Ironically, the Bush administration has been using the "root causes" phrase to justify the Israeli attack (the "root cause" being Hezbollah's being armed). That isn't totally mistaken, but once we start talking about root causes, we have to be willing to listen to other versions of what those causes might be. When Israel invaded Lebanon the first time, Hezbollah was nothing -- neither a significant representative of the Lebanese Shi'ites nor a serious military force. Hamas was initially encouraged by Israeli intelligence as a counter to the PLO. Not that that means that Hezbollah or Hamas are Israel's fault. The Arab world has to take responsibility for its own lack of political maturity, for messing its own bed. But how can we be confident about the consequences of this action?

I claim no originality in the observation that everything the US (and now Israel) have done in the last four years has increased the influence of Iran and Hezbollah.


Anonymous said...

Krishnamurti On War:

Question -How can we solve our present political chaos and the crisis in the world? Is there anything an individual can do to stop the impending war?

Krishnamurti: War is the spectacular and bloody projection of our everyday life, is it not?

War is merely an outward expression of our inward state, an enlargement of our daily action. It is more spectacular, more bloody, more destructive, but it is the collective result of our individual activities. Therefore, you and I are responsible for war and what can we do to stop it? Obviously the ever-impending war cannot be stopped by you and me, because it is already in movement; it is already taking place, though at present chiefly on the psychological level. As it is already in movement, it cannot be stopped- the issues are too many, too great, and are already committed. But you and I, seeing that the house is on fire, can understand the causes of that fire, can go away from it and build in a new place with different materials that are not combustible, that will not produce other wars. That is all that we can do. You and I can see what creates wars, and if we are interested in stopping wars, then we can begin to transform ourselves, who are the causes of war.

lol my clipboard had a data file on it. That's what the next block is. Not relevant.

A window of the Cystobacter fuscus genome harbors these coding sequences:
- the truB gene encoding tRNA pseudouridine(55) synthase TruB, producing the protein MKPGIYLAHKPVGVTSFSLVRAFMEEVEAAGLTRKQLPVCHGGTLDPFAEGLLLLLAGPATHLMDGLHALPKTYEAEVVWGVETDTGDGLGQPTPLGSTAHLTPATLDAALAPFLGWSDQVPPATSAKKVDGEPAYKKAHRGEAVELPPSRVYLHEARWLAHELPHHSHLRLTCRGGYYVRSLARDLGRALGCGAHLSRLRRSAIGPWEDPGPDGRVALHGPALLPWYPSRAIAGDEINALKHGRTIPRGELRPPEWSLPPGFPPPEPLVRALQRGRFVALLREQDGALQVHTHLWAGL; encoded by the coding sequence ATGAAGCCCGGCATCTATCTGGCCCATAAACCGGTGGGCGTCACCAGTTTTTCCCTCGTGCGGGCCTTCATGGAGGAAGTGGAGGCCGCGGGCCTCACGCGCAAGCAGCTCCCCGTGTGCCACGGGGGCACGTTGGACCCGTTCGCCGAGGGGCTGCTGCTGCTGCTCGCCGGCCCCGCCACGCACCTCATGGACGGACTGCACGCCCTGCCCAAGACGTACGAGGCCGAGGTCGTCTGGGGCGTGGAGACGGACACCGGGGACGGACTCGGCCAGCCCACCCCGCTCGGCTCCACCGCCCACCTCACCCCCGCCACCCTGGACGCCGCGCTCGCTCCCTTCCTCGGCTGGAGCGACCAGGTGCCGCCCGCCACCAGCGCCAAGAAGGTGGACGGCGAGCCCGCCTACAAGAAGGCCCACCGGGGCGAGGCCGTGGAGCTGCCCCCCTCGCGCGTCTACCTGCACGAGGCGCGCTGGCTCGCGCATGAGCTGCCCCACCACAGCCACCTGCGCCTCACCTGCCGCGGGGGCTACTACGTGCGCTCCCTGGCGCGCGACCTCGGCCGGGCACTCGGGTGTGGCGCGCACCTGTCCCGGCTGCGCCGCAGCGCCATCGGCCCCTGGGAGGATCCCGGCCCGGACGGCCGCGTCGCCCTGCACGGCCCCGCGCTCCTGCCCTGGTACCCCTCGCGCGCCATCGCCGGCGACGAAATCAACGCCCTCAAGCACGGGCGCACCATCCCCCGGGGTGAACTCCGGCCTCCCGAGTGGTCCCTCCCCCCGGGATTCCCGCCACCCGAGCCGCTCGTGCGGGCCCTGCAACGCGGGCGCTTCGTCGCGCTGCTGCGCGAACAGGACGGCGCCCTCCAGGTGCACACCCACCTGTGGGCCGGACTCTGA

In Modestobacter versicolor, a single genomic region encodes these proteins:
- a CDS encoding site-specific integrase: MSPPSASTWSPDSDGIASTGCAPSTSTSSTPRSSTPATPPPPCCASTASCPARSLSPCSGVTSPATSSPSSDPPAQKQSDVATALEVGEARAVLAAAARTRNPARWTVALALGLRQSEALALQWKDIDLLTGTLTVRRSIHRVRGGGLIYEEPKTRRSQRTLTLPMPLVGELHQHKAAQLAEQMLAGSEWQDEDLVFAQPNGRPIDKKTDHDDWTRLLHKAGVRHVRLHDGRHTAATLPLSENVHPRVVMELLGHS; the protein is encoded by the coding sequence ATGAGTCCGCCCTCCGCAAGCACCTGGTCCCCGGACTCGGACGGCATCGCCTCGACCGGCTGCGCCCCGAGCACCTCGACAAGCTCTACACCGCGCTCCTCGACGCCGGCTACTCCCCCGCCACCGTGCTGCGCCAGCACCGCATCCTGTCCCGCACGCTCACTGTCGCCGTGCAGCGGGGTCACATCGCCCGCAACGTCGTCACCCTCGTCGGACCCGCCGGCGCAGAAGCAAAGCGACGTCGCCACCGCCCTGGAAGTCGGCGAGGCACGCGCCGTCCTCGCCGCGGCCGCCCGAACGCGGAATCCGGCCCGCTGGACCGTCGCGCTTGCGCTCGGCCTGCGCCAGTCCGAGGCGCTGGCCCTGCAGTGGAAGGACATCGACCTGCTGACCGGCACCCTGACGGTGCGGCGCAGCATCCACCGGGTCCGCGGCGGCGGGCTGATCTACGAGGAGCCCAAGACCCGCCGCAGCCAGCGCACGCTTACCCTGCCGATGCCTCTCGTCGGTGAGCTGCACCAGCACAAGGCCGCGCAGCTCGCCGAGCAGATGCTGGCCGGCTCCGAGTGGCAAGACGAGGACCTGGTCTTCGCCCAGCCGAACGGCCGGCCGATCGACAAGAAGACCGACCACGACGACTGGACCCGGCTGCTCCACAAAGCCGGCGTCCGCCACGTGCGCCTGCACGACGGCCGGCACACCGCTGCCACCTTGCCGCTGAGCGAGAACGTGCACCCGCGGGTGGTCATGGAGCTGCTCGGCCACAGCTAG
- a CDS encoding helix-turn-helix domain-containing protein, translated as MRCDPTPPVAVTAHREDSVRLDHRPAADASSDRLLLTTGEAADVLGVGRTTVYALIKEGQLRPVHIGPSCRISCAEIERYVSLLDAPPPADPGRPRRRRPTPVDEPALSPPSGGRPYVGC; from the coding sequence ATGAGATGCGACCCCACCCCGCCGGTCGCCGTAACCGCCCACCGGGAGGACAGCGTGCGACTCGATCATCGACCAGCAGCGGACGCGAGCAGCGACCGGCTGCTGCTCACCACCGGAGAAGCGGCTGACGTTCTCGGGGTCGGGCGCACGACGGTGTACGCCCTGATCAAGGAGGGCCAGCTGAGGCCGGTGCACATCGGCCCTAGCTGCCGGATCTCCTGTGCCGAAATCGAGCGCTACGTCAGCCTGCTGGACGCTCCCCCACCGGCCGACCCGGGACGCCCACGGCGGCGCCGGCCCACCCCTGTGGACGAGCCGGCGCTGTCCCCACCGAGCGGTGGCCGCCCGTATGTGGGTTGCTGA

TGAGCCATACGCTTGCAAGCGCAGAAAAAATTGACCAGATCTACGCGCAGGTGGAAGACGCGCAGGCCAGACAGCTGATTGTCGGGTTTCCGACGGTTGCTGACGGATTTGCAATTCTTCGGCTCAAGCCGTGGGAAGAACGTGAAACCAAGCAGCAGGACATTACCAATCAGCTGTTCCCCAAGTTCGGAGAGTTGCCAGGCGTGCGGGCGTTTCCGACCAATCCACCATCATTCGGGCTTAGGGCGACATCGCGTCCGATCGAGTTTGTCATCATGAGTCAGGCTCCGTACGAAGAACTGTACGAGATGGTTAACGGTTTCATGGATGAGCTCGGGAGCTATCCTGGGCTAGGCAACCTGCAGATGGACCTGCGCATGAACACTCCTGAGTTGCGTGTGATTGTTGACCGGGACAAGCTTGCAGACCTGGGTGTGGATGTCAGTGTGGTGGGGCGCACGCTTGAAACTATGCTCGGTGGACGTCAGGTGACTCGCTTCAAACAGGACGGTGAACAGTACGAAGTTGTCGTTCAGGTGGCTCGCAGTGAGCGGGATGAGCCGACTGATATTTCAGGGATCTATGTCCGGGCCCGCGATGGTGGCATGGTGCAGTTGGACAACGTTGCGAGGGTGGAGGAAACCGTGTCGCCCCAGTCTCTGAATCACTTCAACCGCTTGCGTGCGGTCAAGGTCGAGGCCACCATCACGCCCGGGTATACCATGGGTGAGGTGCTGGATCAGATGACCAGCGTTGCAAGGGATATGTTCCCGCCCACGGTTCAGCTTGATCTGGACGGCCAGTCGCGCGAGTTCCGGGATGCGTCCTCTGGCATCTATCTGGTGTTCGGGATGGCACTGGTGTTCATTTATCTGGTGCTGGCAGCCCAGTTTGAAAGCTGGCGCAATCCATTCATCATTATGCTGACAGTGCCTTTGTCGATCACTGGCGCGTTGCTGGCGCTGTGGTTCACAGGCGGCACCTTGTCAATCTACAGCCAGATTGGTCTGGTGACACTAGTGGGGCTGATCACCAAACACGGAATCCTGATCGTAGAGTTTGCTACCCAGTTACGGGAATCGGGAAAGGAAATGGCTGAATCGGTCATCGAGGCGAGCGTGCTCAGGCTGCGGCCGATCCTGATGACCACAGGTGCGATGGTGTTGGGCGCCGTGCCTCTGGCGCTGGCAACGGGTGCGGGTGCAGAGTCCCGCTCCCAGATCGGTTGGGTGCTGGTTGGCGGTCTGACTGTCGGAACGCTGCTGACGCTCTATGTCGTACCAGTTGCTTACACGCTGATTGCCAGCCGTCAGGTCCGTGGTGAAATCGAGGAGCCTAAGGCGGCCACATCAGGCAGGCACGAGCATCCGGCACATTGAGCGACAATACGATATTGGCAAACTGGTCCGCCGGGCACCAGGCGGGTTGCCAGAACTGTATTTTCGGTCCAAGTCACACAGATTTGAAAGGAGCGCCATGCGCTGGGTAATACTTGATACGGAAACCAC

An American lady came to see me a couple of years ago, during the war. She said she had lost her son in Italy and that she had another son aged sixteen whom she wanted to save; so we talked the thing over. I suggested to her that to save her son she had to cease to be an American; she had to cease to be greedy, cease piling up wealth, seeking power, domination, and be morally simple – not merely simple in clothes, in outward things, but simple in her thoughts and feelings, in her relationships. She said,” That is too much. You are asking far too much. I cannot do it, because circumstances are too powerful for me to alter.” Therefore she was responsible for the destruction of her son.

Circumstances can be controlled by us, because we have created the circumstances. Society is the product of relationship, society changes; merely to rely on legislation, on compulsion, for the transformation of outward society, while remaining inwardly corrupt, while continuing inwardly to seek power, position, domination, is to destroy the outward, however carefully and scientifically built. That which is inward is always overcoming the outward.

What causes war – religious, political or economic? Obviously belief, either in nationalism, in an ideology, or in a particular dogma. If we had no belief but goodwill, love and consideration between us, then there would be no wars. But we are fed on beliefs, ideas and dogmas and therefore we breed discontent. The present crisis is of an exceptional nature and we as human beings must either pursue the path of constant conflict and continuous wars, which are the result of our everyday action, or else see the causes of war and turn our back upon them.